The taxonomic and ecological studies on the coral reef fauna, initiated in the sixties, have revealed the occurrence of 199 species of scleractinian corals under 37 genera from the reefs of India. Their diversity is high in Andaman and Nicobar (135 species and Lakshadweep (105 species). The reef biocomposition also includes 180 species of benthic algae, 14 species of seaweeds, 12 species of seagrass, 4 species of lobsters, many species of sponges' (108 'species), crabs, bivalves, gastropods, cephalopods, echinoderms (103 species) and 600 species of finfishes each in Lakshadweep and Andaman & Nicobar Islands. The productivity of the reefs is estimated at 9.1 g C/m2/day in the Minicoy island, 7.3 g c/m2/day in the Gulf of Mannar and 3.9 g c/m2/day in the Andamans.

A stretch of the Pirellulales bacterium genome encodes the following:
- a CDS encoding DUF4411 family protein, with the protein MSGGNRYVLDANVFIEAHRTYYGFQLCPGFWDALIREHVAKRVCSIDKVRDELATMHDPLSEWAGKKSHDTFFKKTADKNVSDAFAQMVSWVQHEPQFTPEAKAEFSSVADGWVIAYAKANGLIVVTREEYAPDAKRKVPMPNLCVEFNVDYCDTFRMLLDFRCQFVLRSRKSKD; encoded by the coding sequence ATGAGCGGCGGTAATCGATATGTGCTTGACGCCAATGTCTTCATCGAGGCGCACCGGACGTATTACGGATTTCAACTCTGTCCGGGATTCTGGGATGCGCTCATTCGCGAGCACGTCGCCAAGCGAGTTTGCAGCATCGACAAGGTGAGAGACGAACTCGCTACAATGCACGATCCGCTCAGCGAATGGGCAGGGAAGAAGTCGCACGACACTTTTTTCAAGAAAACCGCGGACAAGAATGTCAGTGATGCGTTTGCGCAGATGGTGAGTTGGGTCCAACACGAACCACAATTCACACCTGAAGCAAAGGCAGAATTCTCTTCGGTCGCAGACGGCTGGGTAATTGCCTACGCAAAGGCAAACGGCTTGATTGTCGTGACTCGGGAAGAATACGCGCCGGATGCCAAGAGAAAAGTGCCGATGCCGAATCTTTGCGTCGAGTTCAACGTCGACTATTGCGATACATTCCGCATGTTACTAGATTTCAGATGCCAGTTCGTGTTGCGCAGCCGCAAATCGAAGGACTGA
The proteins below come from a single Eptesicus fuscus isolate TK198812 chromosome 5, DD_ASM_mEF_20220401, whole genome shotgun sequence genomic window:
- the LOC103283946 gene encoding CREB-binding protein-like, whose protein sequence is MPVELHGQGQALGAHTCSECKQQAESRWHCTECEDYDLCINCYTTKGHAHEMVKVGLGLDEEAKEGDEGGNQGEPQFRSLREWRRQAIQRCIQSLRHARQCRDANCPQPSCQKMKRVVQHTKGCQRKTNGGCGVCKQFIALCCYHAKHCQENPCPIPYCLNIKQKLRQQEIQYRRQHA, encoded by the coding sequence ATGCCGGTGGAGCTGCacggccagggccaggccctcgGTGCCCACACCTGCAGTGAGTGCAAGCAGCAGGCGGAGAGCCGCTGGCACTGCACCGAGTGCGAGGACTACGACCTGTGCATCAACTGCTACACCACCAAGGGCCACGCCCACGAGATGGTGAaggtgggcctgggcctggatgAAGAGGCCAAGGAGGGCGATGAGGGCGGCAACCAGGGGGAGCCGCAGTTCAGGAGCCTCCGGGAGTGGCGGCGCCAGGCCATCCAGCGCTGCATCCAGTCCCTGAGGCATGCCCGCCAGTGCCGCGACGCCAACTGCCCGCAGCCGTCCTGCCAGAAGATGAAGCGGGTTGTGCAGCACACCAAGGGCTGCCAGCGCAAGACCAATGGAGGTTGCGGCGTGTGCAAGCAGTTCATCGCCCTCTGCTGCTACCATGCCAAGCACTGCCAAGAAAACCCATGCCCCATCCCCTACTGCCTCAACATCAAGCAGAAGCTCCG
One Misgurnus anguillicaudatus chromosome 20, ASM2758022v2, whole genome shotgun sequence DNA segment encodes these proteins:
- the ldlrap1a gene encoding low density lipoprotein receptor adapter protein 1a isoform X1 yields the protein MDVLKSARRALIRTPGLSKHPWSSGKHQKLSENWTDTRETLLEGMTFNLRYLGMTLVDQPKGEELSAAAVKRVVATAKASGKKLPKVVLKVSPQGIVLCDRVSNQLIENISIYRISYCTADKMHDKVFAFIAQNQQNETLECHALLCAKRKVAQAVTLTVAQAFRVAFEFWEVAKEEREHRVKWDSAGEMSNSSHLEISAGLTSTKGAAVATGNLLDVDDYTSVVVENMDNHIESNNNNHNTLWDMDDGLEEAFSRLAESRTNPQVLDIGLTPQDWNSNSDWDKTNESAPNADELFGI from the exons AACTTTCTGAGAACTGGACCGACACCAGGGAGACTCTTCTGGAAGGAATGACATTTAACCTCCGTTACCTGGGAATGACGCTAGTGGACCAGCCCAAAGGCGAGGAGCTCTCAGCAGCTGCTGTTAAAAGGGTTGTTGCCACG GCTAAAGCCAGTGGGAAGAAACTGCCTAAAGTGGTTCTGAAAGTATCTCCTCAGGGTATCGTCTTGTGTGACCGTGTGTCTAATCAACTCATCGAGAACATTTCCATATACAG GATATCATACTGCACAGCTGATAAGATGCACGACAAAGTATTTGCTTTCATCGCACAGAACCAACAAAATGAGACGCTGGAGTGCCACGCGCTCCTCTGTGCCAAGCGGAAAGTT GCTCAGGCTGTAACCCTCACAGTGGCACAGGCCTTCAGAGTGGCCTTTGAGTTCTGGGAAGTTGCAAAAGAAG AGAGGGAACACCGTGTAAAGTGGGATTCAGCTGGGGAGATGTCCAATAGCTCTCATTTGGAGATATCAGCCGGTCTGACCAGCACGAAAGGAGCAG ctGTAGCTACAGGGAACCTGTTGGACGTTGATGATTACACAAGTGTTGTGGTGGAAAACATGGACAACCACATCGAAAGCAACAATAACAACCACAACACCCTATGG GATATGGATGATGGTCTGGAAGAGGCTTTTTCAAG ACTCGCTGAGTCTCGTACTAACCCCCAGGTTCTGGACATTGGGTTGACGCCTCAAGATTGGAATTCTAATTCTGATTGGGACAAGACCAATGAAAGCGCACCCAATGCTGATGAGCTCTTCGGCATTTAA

The institutes studies have facilitated a better understanding of the natural and anthropogenic factors responsible for the regression of coral growth and the degradation of species diversity. Besides natural deleterious processes like cyclones, erosion, siltation, diseases, pests (boring sponges & bivalves), algal blooms (Noctiluca, Trichodesmimum, Alexandrium etc.) the indiscriminate exploitation of corals and the associated flora and fauna, dredging, reclamation, and pollution have further threatened the reef ecosystem (Marine Biodiversity Conservation and Management, 1996). The Institute has conducted special indicative surveys in the coral reefs of the Lakshadweep, and the Andaman & Nicobar Islands during 1978 and 1987 respectively to assess their mariculture potential and to estimate the impact of fishing and other allied activities in the reefs on their biodiversity, habitat alterations, degradations etc. The survey findings helped to identify and assess the threats and to formulate appropriate strategies for the conservation and sustainable management of the reefs around the mainland and the Islands.